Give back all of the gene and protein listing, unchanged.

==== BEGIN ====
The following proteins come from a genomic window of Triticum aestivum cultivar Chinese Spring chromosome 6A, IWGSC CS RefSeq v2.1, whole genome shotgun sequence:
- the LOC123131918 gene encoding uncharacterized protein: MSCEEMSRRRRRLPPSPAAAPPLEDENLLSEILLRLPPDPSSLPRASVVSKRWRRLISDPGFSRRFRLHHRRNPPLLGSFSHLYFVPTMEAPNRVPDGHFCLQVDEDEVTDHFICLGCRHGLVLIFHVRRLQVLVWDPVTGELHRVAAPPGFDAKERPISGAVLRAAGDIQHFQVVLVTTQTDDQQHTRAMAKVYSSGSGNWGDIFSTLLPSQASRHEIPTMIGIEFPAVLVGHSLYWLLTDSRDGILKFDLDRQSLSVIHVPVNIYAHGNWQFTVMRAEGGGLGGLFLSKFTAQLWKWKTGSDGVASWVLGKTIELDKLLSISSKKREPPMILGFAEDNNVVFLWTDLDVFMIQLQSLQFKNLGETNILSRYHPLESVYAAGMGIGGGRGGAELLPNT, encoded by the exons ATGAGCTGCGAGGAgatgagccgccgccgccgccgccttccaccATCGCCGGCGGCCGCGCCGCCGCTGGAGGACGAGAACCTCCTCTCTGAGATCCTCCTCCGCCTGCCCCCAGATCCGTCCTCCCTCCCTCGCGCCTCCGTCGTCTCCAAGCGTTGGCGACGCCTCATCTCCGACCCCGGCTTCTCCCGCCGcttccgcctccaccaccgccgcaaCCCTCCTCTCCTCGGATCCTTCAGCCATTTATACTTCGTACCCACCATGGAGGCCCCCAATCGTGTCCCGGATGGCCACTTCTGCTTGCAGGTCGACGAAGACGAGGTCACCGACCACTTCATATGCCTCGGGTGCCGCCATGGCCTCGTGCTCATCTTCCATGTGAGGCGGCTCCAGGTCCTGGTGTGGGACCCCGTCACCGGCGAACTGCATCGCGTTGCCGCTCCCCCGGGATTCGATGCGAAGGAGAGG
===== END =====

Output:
The following proteins come from a genomic window of Triticum aestivum cultivar Chinese Spring chromosome 6A, IWGSC CS RefSeq v2.1, whole genome shotgun sequence:
- the LOC123131918 gene encoding uncharacterized protein: MSCEEMSRRRRRLPPSPAAAPPLEDENLLSEILLRLPPDPSSLPRASVVSKRWRRLISDPGFSRRFRLHHRRNPPLLGSFSHLYFVPTMEAPNRVPDGHFCLQVDEDEVTDHFICLGCRHGLVLIFHVRRLQVLVWDPVTGELHRVAAPPGFDAKERPISGAVLRAAGDIQHFQVVLVTTQTDDQQHTRAMAKVYSSGSGNWGDIFSTLLPSQASRHEIPTMIGIEFPAVLVGHSLYWLLTDSRDGILKFDLDRQSLSVIHVPVNIYAHGNWQFTVMRAEGGGLGGLFLSKFTAQLWKWKTGSDGVASWVLGKTIELDKLLSISSKKREPPMILGFAEDNNVVFLWTDLDVFMIQLQSLQFKNLGETNILSRYHPLESVYAAGMGIGGGRGGAELLPNT, encoded by the exons ATGAGCTGCGAGGAgatgagccgccgccgccgccgccttccaccATCGCCGGCGGCCGCGCCGCCGCTGGAGGACGAGAACCTCCTCTCTGAGATCCTCCTCCGCCTGCCCCCAGATCCGTCCTCCCTCCCTCGCGCCTCCGTCGTCTCCAAGCGTTGGCGACGCCTCATCTCCGACCCCGGCTTCTCCCGCCGcttccgcctccaccaccgccgcaaCCCTCCTCTCCTCGGATCCTTCAGCCATTTATACTTCGTACCCACCATGGAGGCCCCCAATCGTGTCCCGGATGGCCACTTCTGCTTGCAGGTCGACGAAGACGAGGTCACCGACCACTTCATATGCCTCGGGTGCCGCCATGGCCTCGTGCTCATCTTCCATGTGAGGCGGCTCCAGGTCCTGGTGTGGGACCCCGTCACCGGCGAACTGCATCGCGTTGCCGCTCCCCCGGGATTCGATGCGAAGGAGAGG